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It seems obvious to me now that narrative has always played a major part in my life. The flamboyance, the fantasy and the freedom are a motivation now inextricably linked to the styling and design of my Little Wardrobe brand. Quite possibly it stems from my former life as an actress and my time running my own young people’s theatre company at Riverside Studios, perhaps from the stories I was read as a child. In fact, now I think of it, from the earliest memories I have of my childhood – the stories my mother read to me, the books I grew up reading, the shows I saw at the theatre; I developed not only a love of narrative but a gradually evolving perception and appreciation for British culture. The combination of these stories and this culture I loved and wanted my own children to experience.
I first realised when my twins were very young that there was a vast market in children’s-wear, from Gap to Gucci; from every-day rough-and-tumble kind of clothes, to occasion-wear, and opulent, exquisite designer-wear. But within this huge spectrum of choice, there was very little that I felt represented the culture I had grown up with: the fairy tales and books that had been so influential throughout my childhood as well as the energy of London itself, our heritage and diversity. So, it was then that I set about creating a clothing line to celebrate Britain’s heritage, eccentricity and individuality. It started by me making clothes for my own children, and then making small runs of clothes that I market tested. The response was overwhelming and led me to where I find myself today.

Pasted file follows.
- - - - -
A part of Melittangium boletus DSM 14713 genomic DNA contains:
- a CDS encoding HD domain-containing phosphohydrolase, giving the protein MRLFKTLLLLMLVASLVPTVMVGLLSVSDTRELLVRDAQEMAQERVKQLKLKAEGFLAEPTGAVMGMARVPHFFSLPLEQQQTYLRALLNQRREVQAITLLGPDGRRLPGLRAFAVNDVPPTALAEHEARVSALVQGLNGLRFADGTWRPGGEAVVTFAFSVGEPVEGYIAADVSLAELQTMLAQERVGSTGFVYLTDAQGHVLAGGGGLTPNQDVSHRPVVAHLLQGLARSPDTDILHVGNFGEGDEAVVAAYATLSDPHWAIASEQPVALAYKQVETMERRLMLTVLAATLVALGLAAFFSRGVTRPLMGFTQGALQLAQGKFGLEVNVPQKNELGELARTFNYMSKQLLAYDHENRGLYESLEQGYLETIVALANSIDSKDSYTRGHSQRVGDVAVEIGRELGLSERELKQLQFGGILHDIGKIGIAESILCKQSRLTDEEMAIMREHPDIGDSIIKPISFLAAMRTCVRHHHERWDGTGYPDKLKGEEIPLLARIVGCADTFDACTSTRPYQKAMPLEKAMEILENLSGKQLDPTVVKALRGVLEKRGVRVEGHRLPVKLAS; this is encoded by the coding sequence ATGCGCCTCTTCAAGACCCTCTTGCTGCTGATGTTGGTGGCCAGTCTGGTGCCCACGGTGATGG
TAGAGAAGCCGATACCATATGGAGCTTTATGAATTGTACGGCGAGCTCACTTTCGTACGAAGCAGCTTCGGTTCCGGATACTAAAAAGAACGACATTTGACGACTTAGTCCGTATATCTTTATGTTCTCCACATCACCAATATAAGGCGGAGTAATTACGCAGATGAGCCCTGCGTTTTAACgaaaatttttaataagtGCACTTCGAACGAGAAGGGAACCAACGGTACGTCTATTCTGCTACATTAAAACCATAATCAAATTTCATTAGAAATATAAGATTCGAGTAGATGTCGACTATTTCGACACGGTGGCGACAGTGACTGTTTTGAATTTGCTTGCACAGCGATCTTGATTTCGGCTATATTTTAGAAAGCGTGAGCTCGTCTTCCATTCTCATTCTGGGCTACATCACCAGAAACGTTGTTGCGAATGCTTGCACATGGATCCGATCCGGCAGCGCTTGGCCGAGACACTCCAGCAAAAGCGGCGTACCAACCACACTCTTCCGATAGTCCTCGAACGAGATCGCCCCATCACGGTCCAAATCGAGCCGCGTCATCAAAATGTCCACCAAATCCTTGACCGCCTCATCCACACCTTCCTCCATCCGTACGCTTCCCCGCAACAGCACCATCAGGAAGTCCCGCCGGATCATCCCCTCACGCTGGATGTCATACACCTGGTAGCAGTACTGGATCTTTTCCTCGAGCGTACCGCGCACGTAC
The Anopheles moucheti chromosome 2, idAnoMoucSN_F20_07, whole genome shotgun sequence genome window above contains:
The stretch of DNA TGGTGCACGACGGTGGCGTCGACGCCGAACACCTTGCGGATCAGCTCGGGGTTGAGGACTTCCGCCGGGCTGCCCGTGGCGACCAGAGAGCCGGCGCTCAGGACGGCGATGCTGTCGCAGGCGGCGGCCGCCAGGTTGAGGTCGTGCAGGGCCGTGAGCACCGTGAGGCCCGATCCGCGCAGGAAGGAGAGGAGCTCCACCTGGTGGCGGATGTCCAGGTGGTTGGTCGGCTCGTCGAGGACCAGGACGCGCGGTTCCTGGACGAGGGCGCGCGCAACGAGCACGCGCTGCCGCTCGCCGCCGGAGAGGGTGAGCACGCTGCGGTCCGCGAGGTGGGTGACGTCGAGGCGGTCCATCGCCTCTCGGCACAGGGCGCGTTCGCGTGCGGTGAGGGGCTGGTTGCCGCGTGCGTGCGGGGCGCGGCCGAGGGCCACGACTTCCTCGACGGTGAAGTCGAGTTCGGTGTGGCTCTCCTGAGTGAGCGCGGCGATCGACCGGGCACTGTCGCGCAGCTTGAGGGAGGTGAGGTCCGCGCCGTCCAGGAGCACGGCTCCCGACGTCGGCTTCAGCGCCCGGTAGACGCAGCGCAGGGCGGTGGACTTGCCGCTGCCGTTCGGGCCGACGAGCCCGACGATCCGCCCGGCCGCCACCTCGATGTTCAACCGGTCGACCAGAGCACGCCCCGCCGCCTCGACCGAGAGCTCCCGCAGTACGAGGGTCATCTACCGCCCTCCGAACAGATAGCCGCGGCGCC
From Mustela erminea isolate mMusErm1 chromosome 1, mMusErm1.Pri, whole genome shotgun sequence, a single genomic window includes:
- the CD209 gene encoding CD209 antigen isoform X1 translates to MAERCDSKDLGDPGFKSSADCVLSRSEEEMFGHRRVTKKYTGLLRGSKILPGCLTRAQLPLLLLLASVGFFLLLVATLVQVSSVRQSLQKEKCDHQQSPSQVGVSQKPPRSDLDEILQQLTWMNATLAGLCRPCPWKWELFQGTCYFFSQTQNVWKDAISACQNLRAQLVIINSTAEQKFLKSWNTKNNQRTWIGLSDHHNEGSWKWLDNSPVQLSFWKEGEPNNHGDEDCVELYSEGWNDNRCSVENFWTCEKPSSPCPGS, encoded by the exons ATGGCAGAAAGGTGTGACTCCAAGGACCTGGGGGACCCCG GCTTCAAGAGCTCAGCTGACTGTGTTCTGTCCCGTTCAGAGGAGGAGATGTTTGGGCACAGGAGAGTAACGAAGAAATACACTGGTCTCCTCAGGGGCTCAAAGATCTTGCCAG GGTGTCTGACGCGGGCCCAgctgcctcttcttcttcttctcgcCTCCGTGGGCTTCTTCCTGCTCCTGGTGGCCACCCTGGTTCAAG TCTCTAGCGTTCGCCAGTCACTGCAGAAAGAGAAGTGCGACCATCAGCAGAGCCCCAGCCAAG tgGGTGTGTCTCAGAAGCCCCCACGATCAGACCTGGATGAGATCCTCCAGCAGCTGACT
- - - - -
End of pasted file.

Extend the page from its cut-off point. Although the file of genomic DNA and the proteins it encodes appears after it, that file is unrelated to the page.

I found inspiration in many things – the energy of London itself, our heritage and the diversity of our culture.
My ambition was to create a brand that was genuinely British, which meant not only British design and influence, but we also had to be British made. I spent a long time building up a dependable network of contacts, as well as collaborating with like-minded people who shared my passion and vision.
I worked with a fabulous designer called Mark Baker who designs for British Retro. He’s been working with London based factories for over 25 years and he helped bring some of my first designs to life, assisted in the pattern cutting process, the production of my first commercial collection and introduced me to a multitude of influential people from buyers to consultants who work specifically with British brands.
The company name was inspired by one of my favourite childhood stories – The Lion, The Witch & The Wardrobe, by CS Lewis. I loved the idea of opening the doors to another world. It is one of the most important elements of the brand; namely that we capture and ignite the imagination of children through the clothing. I believe that clothes can inform expression, inspire playfulness, and create the most magical of stories.
Spring/Summer photos by Dani Geddes Photography www.danigeddes.com/